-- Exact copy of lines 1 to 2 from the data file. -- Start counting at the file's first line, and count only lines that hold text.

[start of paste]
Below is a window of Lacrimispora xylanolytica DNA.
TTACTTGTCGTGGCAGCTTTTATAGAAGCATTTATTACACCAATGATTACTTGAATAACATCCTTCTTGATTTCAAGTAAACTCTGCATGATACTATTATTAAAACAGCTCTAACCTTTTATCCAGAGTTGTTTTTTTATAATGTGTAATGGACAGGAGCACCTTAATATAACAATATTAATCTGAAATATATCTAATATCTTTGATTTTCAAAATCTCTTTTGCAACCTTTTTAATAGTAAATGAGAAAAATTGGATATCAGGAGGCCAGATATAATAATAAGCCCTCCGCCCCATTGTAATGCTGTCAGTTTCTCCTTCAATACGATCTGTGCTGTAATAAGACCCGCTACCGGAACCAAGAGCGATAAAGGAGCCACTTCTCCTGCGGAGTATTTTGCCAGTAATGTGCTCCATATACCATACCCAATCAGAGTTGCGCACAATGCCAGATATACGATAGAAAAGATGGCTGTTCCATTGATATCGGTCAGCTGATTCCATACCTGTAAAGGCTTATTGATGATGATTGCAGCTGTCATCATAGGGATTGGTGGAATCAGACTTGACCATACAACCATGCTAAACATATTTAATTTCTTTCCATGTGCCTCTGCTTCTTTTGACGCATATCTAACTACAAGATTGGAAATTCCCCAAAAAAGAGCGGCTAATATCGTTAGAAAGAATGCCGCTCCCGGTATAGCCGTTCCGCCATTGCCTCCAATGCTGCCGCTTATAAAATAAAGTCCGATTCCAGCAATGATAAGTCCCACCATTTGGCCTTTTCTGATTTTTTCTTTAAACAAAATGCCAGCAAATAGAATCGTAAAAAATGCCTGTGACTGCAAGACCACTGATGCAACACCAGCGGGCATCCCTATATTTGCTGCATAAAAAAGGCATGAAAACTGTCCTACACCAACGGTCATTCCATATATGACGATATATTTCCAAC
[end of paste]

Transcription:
Below is a window of Lacrimispora xylanolytica DNA.
TTACTTGTCGTGGCAGCTTTTATAGAAGCATTTATTACACCAATGATTACTTGAATAACATCCTTCTTGATTTCAAGTAAACTCTGCATGATACTATTATTAAAACAGCTCTAACCTTTTATCCAGAGTTGTTTTTTTATAATGTGTAATGGACAGGAGCACCTTAATATAACAATATTAATCTGAAATATATCTAATATCTTTGATTTTCAAAATCTCTTTTGCAACCTTTTTAATAGTAAATGAGAAAAATTGGATATCAGGAGGCCAGATATAATAATAAGCCCTCCGCCCCATTGTAATGCTGTCAGTTTCTCCTTCAATACGATCTGTGCTGTAATAAGACCCGCTACCGGAACCAAGAGCGATAAAGGAGCCACTTCTCCTGCGGAGTATTTTGCCAGTAATGTGCTCCATATACCATACCCAATCAGAGTTGCGCACAATGCCAGATATACGATAGAAAAGATGGCTGTTCCATTGATATCGGTCAGCTGATTCCATACCTGTAAAGGCTTATTGATGATGATTGCAGCTGTCATCATAGGGATTGGTGGAATCAGACTTGACCATACAACCATGCTAAACATATTTAATTTCTTTCCATGTGCCTCTGCTTCTTTTGACGCATATCTAACTACAAGATTGGAAATTCCCCAAAAAAGAGCGGCTAATATCGTTAGAAAGAATGCCGCTCCCGGTATAGCCGTTCCGCCATTGCCTCCAATGCTGCCGCTTATAAAATAAAGTCCGATTCCAGCAATGATAAGTCCCACCATTTGGCCTTTTCTGATTTTTTCTTTAAACAAAATGCCAGCAAATAGAATCGTAAAAAATGCCTGTGACTGCAAGACCACTGATGCAACACCAGCGGGCATCCCTATATTTGCTGCATAAAAAAGGCATGAAAACTGTCCTACACCAACGGTCATTCCATATATGACGATATATTTCCAAC